The Maine outdoors tradition that some say has gotten out of hand
GREENVILLE — For folks who spend most of their time in a city, this northwestern part of the Pine Tree State offers plenty of surprises.
A wild animal might hop out of the woods around any bend in the road. River rapids thrill and spill thousands of paddlers each year. And deep in the woods, at the end of narrow footpaths, hikers are likely to find pristine ponds filled with frisky brook trout.
Along the banks of those ponds, they may also find a few dozen stashed canoes left behind by their owners.
The unspoken rules of the Maine custom are that anyone can use them, as long as they are returned in the same condition as they were borrowed.
Most of those ponds sit on land controlled by large forest landowners that rarely have issues with the practice. But even those who regularly use those canoes admit a problem could be brewing, especially with canoes that are abandoned by anglers.
On one recent late-spring day, dozens of canoes were seen stashed in the woods near a remote pond in Somerset County. One was decidedly mossy and apparently abandoned, while others — aluminum and dented — looked as though they’d last forever. Some were chained and locked to trees.
It’s a familiar scene at many of Maine’s most beautiful trout ponds, where boats and canoes that have clearly not been used in years sit rotting or wrecked. At some point, those boats become nothing more than large-scale litter strewn among the trees.
“I don’t know what the solution is, but there’s certainly a problem, because [the canoes] are upside-down, there’s moss growing out of every rivet,” Dan Legere, a registered Maine Guide, said of several spots near his home waters in Greenville. “[The anglers] haven’t been there for a long time, and [the boats] have just been abandoned.”
Some of the boats you find on Maine’s trout ponds were carried in by hand. Others were wheeled in on dollies. Many were dragged through the woods behind snowmobiles in the dead of winter by anglers seeking better access to another “honey hole” come spring.
Jay Robinson, a registered Maine Guide who lives in Woodville, said he has about a dozen canoes at various ponds in the region he calls “Katahdin Country.” On the parcels he fishes, the landowner has begun an effort to clean up the landings a bit.
“The Nature Conservancy, the landowner, started a canoe registration system a few years back whereby owners are given an assigned canoe registration ticket to display on their canoes,” Robinson said. “If no sticker [is on a boat], in a few years they are hauling them out in the winter by snowsled. They have hauled out many already.”
Robinson said that effort has improved things immensely.
“Believe me, there were some really bad pieces of junk littering up the landing area,” he said.
Paul Johnson, a retired state fisheries biologist who worked out of the Greenville office, said he often used boats that he found at remote ponds while working and while recreating during his off hours.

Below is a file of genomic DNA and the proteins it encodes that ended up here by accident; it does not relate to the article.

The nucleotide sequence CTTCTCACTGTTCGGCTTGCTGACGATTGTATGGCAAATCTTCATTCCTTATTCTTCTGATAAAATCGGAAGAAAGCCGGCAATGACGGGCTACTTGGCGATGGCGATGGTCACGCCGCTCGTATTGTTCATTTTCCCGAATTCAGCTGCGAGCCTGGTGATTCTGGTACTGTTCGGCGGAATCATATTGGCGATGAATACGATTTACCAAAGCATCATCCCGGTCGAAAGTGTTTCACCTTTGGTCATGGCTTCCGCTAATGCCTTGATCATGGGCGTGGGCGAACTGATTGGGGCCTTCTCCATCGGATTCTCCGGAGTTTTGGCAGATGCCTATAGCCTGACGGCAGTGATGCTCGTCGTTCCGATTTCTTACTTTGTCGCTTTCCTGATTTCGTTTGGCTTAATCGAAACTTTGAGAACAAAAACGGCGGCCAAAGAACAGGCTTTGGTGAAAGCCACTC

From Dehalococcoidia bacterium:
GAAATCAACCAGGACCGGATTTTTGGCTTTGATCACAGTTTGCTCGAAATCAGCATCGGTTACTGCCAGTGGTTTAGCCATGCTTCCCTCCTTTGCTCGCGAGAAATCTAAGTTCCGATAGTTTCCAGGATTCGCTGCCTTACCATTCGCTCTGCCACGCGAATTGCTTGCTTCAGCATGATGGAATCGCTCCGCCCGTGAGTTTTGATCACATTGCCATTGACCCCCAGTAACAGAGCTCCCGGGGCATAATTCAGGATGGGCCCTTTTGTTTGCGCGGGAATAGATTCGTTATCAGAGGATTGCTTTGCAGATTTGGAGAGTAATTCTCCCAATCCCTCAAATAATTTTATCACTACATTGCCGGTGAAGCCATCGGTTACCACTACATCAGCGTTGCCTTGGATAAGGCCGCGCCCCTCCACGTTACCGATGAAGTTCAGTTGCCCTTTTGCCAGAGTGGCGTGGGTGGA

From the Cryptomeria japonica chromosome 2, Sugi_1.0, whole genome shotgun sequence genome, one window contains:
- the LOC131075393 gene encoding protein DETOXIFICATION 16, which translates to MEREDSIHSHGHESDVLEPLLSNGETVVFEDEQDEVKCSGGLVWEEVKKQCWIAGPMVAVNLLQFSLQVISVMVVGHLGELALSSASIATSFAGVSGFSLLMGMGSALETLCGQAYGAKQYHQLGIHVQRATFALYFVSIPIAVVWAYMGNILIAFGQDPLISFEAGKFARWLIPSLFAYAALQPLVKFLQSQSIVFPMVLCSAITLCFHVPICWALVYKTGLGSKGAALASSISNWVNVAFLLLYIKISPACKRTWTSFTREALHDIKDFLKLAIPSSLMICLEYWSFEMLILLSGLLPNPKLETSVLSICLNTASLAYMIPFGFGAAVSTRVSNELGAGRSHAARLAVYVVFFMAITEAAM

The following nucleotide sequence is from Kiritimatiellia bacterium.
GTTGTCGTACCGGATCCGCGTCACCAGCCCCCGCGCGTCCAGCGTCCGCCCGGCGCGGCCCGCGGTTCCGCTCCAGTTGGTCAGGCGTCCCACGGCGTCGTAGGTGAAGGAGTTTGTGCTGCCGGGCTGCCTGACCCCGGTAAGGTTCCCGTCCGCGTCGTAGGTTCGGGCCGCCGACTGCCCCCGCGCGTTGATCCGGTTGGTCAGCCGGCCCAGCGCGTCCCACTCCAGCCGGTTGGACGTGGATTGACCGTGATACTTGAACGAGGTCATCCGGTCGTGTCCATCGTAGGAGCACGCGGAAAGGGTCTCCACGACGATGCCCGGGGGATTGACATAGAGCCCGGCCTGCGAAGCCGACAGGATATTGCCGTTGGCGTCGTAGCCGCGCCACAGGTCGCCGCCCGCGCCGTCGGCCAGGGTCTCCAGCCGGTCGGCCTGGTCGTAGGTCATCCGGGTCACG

And he said that he misses his regular visits to those ponds.
“After retiring, one of the things I miss most about the move to Oakland from Greenville is all of the trout ponds so close to home where I could go in an evening and take advantage of a canoe on the shore after a walk into the pond. Nirvana!” Johnson said. “It would be a tragedy to lose this tradition.”
Jeff Reardon, the Maine brook trout project director for Trout Unlimited, has four canoes stashed in various places. At one pond, the landowner had left notes on about 75 canoes, asking those anglers to label their boats with their names, and laying out a simple set of rules. And though he loves being able to leave a boat at those ponds, Reardon sees the negatives as well.
“The old rotting canoes are definitely a problem. On some ponds, there are so many of them that the shoreline of the pond is altered. They are visible all around the pond, and it can be difficult to walk along the shore,” Reardon said. “Worse are the aluminum and plastic boats that will never rot. They are just permanent trash.”
And Reardon dares ask a question at which most only hint. He’s a secretive fisherman, and he doesn’t go around broadcasting the location of his canoes.
“What would happen if I got run over by a bus tomorrow?” Reardon asked. “My canoes would stay in the woods until they rot — a very long time.”
Kaleb Jacob, a registered Maine Guide who now lives in New Hampshire, said he often carries a 30-pound Kevlar canoe up to a mile into the woods to fish, but also uses boats that others stash at remote ponds.
And he’s a bit concerned about the disorganized mess that he sometimes finds.
“I have seen ponds that have had dozens of boats piled up, way past the point of being an eyesore,” Jacob said in an email.
And while visiting those ponds, Jacob rarely finds himself sharing the water with anybody else.
“For as many times as I have been on a remote pond, it is very rare to ever see another person on the water, so it seems to be a bit of a waste to have so many boats piled up,” he said. Jacob thinks giving anglers the chance to check out a boat that’s already there — think Zipcar — might help reduce the clutter.
But he also realizes that for many anglers, trekking overland to find a hidden gem of a pond is half the challenge, and putting a list of the ponds (and the available canoes) on an online reservation system would ruin the adventure.
In some parts of the state — Baxter State Park, for example — visitors can rent the use of a canoe on a remote pond for a nominal fee. In most cases the system is much more free-form than that.
And ultimately, that’s OK with anglers like Jacob.
“The practice of leaving dozens of boats at a remote pond is not perfect, but neither is the trail that leads there. Nor is nature, for that matter,” Jacob said. “It’s the imperfections that make the experience, and the unwritten rules that make the experience near perfect.”